This cello dates from the late 18th Century. It is truly eccentric. How unusual it is to see an old instrument that most emphatically is not modelled after Stradivari, Amati, Stainer or Guarneri. In my view, it’s rather refreshing, too. It is what’s called a lady’s size (I dislike the expression), being larger than a three-quarter but smaller than a normal cello. Its back length is 71.7 cm., but the upper bouts are a little wide in proportion, and the centre bouts seem rather short. The ribs are shallower than normal, too, so the total volume of air inside the instrument is considerably less than standard.
Now, the four models mentioned above seem to work best, most of the time, but even so it is astonishing how few utterly different instruments survive. This is utterly different. And it is a survivor. I purchased it from an antique dealer in 2004, at which time it was in absolutely original condition. Its table had never been removed before, and it had its original late-transitional neck. It sounded simply dreadful. In fact, its poor playing qualities were probably the reason for its little-used condition. I decided to have the neck replaced with a modern component, which may seem like cultural vandalism to some, but dealers have to be pragmatic, and something dramatic had to be done to make it sound and make it sell. The table was immensely heavy, and some judicious re-thickening was done. Of course a new bass-bar was fitted too. After the work was completed, it did in fact become, if not powerful, then surprisingly resonant and pleasant. The new neck meant that the string length became 68.5 cm – only a little less than standard.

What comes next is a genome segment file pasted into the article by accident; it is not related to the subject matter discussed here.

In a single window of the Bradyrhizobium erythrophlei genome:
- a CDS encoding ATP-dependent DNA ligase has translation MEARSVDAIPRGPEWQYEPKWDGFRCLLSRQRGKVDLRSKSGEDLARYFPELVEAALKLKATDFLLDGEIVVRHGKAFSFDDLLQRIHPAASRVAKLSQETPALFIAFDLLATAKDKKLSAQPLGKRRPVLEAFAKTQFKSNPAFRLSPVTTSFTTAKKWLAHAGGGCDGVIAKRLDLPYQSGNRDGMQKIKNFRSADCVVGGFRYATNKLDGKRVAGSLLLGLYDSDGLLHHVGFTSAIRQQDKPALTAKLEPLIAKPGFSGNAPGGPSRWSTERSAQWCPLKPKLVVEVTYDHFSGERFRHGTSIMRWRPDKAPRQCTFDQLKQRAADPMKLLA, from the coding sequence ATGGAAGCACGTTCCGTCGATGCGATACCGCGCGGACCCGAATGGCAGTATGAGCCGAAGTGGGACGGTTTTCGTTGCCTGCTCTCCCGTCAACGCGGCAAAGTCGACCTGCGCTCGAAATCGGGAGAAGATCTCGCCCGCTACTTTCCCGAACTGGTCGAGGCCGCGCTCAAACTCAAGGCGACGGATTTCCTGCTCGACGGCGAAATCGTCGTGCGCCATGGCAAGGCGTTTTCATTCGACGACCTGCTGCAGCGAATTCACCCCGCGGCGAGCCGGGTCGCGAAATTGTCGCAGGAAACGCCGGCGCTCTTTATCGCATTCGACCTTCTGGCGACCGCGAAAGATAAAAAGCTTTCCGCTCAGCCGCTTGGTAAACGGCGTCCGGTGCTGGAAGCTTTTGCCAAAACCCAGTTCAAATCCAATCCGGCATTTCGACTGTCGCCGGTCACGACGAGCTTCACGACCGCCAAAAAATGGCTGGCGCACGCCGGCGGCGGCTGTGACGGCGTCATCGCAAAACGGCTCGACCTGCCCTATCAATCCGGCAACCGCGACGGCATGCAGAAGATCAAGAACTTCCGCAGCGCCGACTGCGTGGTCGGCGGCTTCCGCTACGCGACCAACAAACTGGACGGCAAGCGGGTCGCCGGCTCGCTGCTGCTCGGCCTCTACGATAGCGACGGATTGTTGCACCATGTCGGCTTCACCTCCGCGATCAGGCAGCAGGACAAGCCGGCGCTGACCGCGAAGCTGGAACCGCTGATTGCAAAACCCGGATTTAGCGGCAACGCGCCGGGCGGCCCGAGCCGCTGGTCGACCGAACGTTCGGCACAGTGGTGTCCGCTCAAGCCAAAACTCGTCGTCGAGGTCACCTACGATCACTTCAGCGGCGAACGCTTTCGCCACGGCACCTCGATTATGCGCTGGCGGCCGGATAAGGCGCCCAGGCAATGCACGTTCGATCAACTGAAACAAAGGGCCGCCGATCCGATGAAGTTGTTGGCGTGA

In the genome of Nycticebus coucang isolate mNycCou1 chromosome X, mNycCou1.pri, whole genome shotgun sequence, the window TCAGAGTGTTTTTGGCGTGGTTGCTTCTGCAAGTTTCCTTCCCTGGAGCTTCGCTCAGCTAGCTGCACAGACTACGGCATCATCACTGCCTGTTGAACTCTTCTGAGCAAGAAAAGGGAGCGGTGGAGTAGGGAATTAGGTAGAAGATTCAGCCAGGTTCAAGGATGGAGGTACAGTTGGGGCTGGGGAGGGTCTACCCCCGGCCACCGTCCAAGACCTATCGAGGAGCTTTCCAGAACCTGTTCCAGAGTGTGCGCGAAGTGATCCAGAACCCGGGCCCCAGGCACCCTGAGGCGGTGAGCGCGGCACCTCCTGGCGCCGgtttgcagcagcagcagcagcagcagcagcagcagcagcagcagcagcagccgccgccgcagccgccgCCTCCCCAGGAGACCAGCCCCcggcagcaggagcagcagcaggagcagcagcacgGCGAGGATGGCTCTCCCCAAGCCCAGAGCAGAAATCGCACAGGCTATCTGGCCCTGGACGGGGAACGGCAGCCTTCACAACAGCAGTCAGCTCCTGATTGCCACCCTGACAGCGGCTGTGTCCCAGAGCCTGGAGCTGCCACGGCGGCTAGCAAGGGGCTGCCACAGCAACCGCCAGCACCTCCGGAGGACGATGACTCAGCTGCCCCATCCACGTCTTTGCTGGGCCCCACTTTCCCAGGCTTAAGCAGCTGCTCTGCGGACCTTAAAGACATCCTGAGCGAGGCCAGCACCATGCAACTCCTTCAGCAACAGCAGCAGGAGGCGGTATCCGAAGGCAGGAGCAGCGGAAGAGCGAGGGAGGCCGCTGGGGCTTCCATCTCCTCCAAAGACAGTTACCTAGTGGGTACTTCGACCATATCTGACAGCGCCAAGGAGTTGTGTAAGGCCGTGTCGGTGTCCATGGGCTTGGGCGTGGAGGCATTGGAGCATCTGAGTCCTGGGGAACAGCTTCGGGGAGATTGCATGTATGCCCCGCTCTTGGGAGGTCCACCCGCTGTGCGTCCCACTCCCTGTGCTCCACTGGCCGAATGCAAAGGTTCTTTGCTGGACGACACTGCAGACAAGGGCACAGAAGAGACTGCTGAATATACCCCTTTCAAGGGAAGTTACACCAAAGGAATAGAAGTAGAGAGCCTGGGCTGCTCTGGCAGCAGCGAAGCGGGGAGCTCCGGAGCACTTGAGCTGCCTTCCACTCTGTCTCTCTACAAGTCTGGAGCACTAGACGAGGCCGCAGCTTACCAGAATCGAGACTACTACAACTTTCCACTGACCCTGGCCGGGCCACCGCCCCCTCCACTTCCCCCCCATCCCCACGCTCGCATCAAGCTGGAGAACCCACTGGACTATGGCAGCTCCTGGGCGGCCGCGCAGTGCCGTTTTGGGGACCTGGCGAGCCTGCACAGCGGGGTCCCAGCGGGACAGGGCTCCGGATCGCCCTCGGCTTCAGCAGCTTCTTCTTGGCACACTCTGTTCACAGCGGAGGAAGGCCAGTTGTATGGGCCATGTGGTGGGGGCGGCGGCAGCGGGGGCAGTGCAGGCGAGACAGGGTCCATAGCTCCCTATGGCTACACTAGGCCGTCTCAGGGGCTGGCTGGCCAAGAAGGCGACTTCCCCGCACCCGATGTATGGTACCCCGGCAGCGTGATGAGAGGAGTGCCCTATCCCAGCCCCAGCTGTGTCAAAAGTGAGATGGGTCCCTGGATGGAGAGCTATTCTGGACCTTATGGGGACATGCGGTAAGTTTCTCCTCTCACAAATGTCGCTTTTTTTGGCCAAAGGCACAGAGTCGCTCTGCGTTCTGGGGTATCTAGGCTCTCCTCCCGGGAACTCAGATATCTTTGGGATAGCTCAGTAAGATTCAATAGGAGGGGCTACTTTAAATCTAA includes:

It sold quickly, and six years on I was pleased to re-purchase it.
It’s Saxon, of course – the arching is of that type that rises almost immediately from the edges, all the way round, to the same extent, and then flattens right off in an even plateau. The arching is frankly naive. It is covered in a good-quality spirit varnish, mostly yellow, I’m told. But look at those soundholes! Very close to the edges, very sloping, and very long. At first glance they seem so out-of-proportion that one might assume that the entire cello has been reduced in size – but not so. The arching, primitive as it is, has not been compromised, and the ribs have not been cut down. And it is well-made, too – the purfling shows unusual sophistication, in that it is made up of five strands of wood, not three. I can’t find anything like it in any textbook. I’ve no idea who made it.
Perfect for someone small who wants a good-sounding, mellow, characterful and different cello for chamber music.
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